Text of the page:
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RCC: Asphalt Pavement’s Good Cousin

We close this year Illinois centric: a December cover story on Prairie Material Sales’ roller compacted concrete pavement program follows a November cover feature on Ozinga Brothers Inc. and its fleet-wide conversion from diesel to compressed natural gas fuel. Synonymous with Chicago concrete, both producers warrant the attention.

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A candidate who feels industry’s EPA pains

Should he prevail next month, Republican presidential nominee Mitt Romney can be held to his five-point Plan for a Stronger Middle Class. One bullet under the Energy Independence point would test a Romney administration’s willingness to help construction interests by reigning in the Environmental Protection Agency: “Eliminate regulations destroying the coal industry.”

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Teamsters test insidious bargaining unit standard to split dump, mixer driver pool

By recognizing a petitioned-for bargaining unit in an integrated ready mixed and aggregate producer’s driver ranks, the National Labor Relations Board has applied a standard it set in a contentious August 2011 decision, Specialty Healthcare, now under challenge in federal court.

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Prospering in precast/prestressed

We focus this month on precast/prestressed in advance of the PCI Convention and National Concrete Bridge Conference, September 29–October 2 in Nashville. Plant and project visits remind us how the segment has fared during the recession: Producers tied to the transportation market, fair to strong; those in commercial building, fairly weak. Among the companies we examine are Florida’s Finfrock Design-Construction-Manufacture (pages 26–29) and Texas Concrete Partners (pages 30–33).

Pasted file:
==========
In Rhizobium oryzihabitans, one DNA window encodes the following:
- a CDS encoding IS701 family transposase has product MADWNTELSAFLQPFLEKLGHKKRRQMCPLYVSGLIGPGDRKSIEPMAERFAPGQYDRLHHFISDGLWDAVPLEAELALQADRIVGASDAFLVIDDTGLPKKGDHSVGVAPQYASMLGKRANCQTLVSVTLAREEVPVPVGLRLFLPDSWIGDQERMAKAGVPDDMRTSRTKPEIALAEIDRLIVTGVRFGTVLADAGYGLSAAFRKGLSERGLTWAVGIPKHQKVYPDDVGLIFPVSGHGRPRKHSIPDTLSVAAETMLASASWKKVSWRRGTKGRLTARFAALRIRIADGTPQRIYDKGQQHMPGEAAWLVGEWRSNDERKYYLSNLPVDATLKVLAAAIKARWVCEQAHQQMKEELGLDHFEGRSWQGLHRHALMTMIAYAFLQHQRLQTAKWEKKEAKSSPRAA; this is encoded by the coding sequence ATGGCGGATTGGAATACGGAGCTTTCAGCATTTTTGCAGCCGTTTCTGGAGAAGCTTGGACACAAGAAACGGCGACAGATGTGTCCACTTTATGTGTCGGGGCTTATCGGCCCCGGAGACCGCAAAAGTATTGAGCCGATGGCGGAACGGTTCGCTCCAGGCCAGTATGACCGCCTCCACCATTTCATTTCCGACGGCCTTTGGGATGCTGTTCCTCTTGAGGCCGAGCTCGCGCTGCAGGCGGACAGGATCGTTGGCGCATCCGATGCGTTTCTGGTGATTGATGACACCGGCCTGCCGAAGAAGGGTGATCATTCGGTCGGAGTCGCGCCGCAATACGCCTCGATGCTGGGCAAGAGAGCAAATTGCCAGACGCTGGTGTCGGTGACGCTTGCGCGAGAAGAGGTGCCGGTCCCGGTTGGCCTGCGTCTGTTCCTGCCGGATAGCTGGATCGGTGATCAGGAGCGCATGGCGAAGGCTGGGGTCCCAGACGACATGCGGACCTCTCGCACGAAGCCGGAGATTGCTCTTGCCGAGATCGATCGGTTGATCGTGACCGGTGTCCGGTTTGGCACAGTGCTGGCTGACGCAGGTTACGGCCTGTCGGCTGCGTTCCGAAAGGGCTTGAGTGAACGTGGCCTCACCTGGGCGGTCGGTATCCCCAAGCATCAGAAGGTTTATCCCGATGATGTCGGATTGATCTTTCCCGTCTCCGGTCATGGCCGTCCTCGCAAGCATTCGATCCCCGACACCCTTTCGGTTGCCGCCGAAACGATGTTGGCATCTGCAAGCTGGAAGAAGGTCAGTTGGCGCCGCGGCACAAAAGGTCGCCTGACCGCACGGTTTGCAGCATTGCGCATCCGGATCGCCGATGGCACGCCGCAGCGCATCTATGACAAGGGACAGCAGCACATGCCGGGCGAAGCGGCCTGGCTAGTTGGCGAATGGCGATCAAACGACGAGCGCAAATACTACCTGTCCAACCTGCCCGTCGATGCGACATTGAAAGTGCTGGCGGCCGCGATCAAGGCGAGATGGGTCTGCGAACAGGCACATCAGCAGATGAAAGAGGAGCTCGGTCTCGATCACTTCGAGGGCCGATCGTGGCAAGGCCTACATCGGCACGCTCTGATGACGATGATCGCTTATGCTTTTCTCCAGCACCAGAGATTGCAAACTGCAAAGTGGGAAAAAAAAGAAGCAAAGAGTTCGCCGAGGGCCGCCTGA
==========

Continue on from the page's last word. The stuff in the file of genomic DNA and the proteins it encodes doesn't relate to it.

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Fly ash, chemical interests hold their ground in highway bill, LEED debates

Leading up to the MAP-21 legislation that will stabilize federal highway and bridge funding through fall 2014 (note page 8), Capitol Hill saw another sound challenge to the languishing coal ash rule the Environmental Protection Agency proposed two years ago. As concrete producers and allies know all too well, the agency’s “Identification and Listing of Special Wastes: Disposal of Coal Combustion Residuals (CCR) from Electric Utilities” includes an option that would classify impoundment- or landfill-bound coal ash as hazardous waste. Opponents correctly point to the highly negative effect that would have on market prospects for recyclable coal ash products, especially fly ash.

Read more: Fly ash, chemical interests hold their ground in highway bill, LEED debates